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Syrian family to be welcomed to safety in Cardigan

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CROSEO TEIFI, a refugee charity, is preparing to welcome a family from Syria to safety in Cardigan.

The preparatory work has taken a year of intense effort, the volunteers have said. Now, with all the permissions in place, the money raised, and a home waiting, the family will be with them within weeks.

Croeso Teifi is one of a number of towns in Wales who are trail blazing a new way to take care of refugee families: ‘Community Sponsorship’.

The requirements are demanding: large sums must be raised; a charity formed; translators, teachers and houses found – all by volunteers working together as a team.

A translator, himself a refugee, was invited to stay in Cardigan. He has settled in ahead of the family’s arrival, attending Coleg Ceredigion and working as a volunteer translator in the neighbouring town of Narberth who are already hosting an extended family.

Welsh towns are leading the UK in the work of Community Sponsorship. In recognition of their pioneering work they have received a national prize from Citizens UK. Croeso Teifi’s project director, Vicky Moller, received the UK prize on behalf of the Croeso teams in Wales at a ceremony in London this month.

Two hundred representatives of schools, synagogues, churches, mosques and non-religious civic institutions attended the award ceremony. The government of Canada also received a prize, as well as Teresa May (who was not there in person) received a third prize as she introduced Community Sponsorship to the UK.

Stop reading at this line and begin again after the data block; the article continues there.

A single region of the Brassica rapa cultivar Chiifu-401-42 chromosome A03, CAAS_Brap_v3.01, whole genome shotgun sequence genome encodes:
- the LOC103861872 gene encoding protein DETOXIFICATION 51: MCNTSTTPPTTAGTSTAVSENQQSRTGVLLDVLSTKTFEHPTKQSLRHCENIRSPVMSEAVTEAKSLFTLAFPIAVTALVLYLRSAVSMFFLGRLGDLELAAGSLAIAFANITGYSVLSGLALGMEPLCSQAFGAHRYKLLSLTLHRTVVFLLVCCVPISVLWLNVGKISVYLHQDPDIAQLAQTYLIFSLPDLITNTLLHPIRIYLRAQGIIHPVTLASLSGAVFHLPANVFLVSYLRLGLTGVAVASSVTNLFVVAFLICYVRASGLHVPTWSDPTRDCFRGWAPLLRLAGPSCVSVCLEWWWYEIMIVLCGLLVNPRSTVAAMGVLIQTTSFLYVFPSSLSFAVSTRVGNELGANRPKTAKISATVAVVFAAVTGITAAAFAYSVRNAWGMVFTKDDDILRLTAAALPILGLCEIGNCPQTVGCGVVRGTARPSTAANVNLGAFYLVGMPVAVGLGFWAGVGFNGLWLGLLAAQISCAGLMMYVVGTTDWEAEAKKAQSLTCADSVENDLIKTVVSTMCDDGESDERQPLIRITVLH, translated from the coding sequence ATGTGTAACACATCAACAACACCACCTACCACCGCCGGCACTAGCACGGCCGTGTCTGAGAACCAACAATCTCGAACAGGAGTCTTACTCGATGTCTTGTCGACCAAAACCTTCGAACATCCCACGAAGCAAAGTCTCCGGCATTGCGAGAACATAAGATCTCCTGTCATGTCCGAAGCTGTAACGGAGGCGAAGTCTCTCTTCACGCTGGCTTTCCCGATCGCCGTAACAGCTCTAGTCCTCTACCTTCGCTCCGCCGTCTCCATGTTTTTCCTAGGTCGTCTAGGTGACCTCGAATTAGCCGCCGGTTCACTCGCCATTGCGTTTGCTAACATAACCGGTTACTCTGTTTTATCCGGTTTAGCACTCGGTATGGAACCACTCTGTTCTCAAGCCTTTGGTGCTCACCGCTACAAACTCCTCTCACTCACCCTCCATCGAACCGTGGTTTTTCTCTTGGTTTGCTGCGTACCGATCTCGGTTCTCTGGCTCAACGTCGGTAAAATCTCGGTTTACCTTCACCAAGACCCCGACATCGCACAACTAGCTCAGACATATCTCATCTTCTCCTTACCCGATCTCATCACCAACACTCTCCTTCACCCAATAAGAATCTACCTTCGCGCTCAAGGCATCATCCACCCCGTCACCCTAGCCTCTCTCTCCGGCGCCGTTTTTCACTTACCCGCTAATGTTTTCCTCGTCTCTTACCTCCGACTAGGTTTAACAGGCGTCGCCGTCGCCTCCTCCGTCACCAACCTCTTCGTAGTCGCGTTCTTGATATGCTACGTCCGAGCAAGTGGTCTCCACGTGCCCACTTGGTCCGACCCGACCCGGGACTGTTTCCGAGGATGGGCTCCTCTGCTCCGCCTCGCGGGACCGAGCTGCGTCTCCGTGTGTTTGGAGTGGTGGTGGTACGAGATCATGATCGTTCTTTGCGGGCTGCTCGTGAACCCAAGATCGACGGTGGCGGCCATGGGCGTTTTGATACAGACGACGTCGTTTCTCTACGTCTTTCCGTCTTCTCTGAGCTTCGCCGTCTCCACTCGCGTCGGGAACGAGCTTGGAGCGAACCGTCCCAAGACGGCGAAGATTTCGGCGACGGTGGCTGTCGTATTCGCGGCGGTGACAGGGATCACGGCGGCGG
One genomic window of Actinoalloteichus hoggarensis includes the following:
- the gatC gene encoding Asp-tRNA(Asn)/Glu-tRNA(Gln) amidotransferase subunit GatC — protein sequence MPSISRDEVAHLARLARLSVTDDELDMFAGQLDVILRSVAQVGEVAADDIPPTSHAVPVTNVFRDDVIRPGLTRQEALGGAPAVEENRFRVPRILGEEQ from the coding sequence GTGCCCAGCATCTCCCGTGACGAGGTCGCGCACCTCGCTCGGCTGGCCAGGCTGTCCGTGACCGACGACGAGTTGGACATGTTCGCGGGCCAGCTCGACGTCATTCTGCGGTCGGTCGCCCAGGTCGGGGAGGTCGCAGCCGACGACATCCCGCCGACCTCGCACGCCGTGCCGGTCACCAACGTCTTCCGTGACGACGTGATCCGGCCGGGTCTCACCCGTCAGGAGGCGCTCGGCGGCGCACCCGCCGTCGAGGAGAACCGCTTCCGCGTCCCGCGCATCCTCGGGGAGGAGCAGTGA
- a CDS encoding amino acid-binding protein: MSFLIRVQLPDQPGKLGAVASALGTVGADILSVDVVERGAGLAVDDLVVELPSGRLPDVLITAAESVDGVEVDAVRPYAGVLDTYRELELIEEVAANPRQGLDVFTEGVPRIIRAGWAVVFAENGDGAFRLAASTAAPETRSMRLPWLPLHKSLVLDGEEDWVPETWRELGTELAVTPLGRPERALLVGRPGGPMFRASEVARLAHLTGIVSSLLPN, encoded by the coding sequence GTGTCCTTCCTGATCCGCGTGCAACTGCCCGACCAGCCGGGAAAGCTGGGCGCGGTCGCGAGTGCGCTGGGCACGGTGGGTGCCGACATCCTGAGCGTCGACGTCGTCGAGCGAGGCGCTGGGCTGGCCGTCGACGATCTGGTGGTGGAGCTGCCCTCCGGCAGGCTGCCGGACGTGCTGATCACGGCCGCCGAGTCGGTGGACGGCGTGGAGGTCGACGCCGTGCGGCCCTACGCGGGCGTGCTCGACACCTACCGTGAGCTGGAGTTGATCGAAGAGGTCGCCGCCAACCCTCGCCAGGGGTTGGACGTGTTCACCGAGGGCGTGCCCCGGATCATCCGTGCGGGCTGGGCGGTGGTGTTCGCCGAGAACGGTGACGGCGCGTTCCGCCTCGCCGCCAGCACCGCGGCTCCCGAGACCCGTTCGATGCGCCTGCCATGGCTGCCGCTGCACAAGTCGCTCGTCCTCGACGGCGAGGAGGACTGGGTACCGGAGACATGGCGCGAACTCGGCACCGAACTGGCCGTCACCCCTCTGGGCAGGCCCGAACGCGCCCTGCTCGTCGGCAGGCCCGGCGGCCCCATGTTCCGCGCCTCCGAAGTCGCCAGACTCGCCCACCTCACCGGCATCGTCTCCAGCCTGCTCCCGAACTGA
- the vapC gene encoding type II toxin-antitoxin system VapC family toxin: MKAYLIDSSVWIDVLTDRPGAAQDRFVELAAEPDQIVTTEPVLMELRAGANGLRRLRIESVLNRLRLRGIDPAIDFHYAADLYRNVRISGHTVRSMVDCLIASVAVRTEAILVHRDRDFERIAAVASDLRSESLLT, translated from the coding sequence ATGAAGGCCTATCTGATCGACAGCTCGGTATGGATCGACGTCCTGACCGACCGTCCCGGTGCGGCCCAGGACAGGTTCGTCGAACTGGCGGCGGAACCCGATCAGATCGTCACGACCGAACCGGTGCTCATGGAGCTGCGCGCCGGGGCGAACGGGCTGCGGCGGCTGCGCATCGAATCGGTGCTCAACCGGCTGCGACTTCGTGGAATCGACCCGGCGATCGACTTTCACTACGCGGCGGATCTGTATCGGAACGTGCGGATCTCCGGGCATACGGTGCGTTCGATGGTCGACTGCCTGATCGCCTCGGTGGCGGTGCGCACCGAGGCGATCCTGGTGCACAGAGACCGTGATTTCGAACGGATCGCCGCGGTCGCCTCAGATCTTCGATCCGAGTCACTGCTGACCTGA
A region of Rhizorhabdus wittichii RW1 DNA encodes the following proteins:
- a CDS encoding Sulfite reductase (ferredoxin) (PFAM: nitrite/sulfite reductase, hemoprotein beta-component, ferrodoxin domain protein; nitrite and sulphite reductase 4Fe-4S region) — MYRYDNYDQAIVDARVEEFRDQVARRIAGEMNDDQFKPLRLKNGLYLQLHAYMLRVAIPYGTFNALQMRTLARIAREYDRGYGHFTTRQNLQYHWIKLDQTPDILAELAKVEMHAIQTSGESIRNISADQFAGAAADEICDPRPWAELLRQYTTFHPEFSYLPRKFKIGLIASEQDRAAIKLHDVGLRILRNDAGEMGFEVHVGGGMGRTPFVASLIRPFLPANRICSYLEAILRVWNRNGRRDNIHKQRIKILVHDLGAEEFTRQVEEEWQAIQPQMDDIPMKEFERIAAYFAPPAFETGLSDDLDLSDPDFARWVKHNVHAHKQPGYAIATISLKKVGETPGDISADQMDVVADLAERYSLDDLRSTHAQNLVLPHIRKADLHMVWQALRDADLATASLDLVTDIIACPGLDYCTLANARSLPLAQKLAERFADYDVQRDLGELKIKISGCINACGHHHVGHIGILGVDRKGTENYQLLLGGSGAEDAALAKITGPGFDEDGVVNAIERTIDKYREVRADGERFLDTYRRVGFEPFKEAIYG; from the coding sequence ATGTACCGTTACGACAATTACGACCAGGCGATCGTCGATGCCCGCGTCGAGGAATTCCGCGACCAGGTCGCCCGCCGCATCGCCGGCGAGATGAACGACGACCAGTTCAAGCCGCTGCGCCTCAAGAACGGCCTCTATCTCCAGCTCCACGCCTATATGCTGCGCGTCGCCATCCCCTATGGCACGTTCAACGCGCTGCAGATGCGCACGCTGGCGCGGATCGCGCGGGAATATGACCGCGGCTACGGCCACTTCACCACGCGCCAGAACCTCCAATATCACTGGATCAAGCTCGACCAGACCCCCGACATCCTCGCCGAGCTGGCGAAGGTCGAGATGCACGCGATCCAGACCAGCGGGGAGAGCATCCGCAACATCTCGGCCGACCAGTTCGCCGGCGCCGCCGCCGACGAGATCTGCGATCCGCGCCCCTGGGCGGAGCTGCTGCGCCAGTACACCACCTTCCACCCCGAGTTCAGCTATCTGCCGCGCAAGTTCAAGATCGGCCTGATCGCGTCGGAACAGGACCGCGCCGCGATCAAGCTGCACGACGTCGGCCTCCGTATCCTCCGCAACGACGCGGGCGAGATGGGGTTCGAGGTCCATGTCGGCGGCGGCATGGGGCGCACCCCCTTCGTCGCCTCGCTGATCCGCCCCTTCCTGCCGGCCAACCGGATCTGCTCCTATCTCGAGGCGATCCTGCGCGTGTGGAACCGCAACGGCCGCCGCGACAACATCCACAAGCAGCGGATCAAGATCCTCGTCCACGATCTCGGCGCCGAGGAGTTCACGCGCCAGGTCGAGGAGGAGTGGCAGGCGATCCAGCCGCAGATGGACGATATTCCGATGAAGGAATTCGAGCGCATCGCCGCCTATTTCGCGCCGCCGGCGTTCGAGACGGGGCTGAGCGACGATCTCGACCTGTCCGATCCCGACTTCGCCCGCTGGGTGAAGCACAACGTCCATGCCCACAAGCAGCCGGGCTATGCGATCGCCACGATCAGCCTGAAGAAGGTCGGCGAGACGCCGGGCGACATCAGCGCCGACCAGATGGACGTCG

Children of the first Community Sponsored refugee family handed out the awards. Vicky listed the Croeso towns throughout Wales who are queuing up to receive families under the scheme.

She said: “These are not the richest towns in the UK, often the opposite, but they are among the most generous. Speaking personally this prize belongs to the refugees who provide my inspiration and motivation in terrible circumstances. They are hanging onto hope by a thread while providing advice, translation and warm appreciation of our work in Wales.”

Croeso Teifi is now seeking accommodation for a second family. They recognise the shortage of rental homes for local people and so they hope to find a second house, which like the first, was not previously on the rental market.

Everyone who has supported the project or who would be interested in doing so, is invited to a Christmas celebratory event on December 16 Cardigan. Contact info@croesoteifi.org or 07791 809810 for more information.

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New Quay RNLI lifeboat crew trains with lifeguards

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NEW QUAY lifeboat station hosted a special training evening with the lifeboat crew and Ceredigion’s RNLI lifeguards last week.

Pete Yates, one of New Quay RNLI’s inshore lifeboat helms, worked closely with Ceredigion lifeguard supervisor, Tirion Dowsett, to plan scenarios for the teams to practice working together in casualty care situations.